Free online Property Investment Course from iFindProperty, a residential investment property agency.


                  • #10
                    Ah yes ok, that makes sense to ask the seller to fix and hold back some funds at settlement if it is not done.

                    Like I said I'm not trying to be difficult but I'm worried that if the bath has been cracked for a while all the framing/flooring could be rotten and turn a relatively cash neutral deal into a seriously cash neg one.

                    Cheers for the replies everyone, it's nice to get a little advice from people who have been there done that


                    • #11
                      Cool - you're being reasonable and if the seller balks either they know something is worse that it appears or they have another better offer. Anyway, ask them if they're happy to do the repairs, make sure it includes checking for and repairing water damage. If they aren't and you still have DD time then get a quote to do it yourself and you can make a decision from there. Good luck.
                      Free online Property Investment Course from iFindProperty, a residential investment property agency.


                      • #12
                        Would you buy a car with 1 bald tyre without asking the dealer to replace it?

                        It's not being difficult, you are buying an item that you want in good working order. Just make sure the money held back is a reasonable amount so they can't just walk away and leave you hanging (most wont).


                        • #13
                          The sellers can't just go find another buyer unless your due diligence period expires or they have a backout (forgot the actual clause name) clause in agreement.

                          I suggest you ask. Worst thing that could happen is they say no. You still have a chance to go unconditional if you choose to.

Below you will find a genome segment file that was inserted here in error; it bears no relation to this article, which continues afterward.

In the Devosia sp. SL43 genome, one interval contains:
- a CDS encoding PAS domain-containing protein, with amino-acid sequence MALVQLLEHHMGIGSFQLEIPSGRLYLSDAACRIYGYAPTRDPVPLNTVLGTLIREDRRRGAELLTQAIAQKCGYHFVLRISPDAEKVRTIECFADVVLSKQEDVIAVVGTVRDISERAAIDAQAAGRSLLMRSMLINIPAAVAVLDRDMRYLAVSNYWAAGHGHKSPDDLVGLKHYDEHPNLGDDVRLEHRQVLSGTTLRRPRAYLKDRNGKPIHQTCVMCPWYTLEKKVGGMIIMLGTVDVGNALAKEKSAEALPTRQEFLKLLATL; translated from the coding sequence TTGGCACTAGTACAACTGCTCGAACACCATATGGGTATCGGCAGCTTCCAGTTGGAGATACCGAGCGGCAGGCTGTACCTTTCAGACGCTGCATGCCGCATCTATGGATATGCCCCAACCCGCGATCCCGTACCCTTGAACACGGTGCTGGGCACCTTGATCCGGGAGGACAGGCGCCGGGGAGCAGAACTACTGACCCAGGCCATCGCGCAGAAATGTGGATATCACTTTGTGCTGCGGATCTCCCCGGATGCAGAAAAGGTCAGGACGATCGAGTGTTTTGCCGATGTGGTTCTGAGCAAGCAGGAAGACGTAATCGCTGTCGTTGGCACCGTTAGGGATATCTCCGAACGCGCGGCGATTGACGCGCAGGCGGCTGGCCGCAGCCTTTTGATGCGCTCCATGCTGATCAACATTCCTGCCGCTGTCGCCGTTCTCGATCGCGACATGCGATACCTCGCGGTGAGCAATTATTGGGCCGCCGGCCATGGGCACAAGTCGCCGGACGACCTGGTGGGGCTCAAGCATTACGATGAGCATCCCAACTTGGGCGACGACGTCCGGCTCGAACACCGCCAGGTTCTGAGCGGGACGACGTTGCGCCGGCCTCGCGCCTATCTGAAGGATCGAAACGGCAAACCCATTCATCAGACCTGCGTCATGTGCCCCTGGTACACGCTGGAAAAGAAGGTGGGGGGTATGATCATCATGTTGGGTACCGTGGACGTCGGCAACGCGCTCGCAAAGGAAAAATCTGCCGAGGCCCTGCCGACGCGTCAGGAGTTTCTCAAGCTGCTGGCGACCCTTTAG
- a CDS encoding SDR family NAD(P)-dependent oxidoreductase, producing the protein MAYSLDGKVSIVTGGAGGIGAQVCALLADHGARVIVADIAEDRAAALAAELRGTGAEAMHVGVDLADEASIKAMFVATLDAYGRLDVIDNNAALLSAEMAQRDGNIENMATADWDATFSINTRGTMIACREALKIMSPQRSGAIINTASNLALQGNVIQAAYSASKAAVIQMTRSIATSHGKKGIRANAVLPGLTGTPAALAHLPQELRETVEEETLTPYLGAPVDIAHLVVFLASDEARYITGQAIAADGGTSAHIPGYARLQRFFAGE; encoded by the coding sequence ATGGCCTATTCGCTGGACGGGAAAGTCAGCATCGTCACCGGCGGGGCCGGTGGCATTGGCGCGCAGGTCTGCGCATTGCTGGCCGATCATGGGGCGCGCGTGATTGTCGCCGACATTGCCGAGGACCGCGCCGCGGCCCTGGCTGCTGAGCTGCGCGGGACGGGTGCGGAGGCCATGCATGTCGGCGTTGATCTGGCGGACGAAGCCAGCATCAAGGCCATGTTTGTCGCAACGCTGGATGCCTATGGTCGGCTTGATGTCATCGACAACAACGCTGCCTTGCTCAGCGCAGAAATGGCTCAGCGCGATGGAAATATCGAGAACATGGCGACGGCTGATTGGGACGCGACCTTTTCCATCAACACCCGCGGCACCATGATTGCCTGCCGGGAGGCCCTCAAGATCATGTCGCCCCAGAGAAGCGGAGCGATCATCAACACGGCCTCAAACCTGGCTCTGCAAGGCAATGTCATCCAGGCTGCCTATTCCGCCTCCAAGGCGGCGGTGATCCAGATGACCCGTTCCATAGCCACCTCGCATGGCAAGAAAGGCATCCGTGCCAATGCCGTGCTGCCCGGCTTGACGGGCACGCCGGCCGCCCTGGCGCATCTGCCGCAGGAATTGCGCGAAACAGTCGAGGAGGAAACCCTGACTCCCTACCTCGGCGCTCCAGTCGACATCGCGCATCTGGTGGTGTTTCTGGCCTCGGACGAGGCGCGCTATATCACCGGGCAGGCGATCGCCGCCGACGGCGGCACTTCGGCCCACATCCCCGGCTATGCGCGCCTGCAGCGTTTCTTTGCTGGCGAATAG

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                          • #14
                            If the vendor doesn't want to negotiate a repair or reduction and the sale does not go unconditional then the agent is obligated to advise any future purchasers that there is a crack in the bath that requires remediation. The vendor would be better off to work with the deal on the table I reckon.


                            • #15
                              Thankyou to all who replied. Just a quick update- the vendor would not re-negotiate on price but agreed to fix the crack in the bath. I had figured that as long as that was done then at least there would be no further damage occuring underneath the bath until at which point I could update the bathroom and repair any rot etc at that time.

                              Two days before going unconditional the vendor advised us the crack had been fixed. Good news I thought, until the re inspection report came back to say absolutely nothing had been done! Cheeky bloody vendor!

                              I'm glad we got the re inspection done, in the end we let the property go. On to the next one!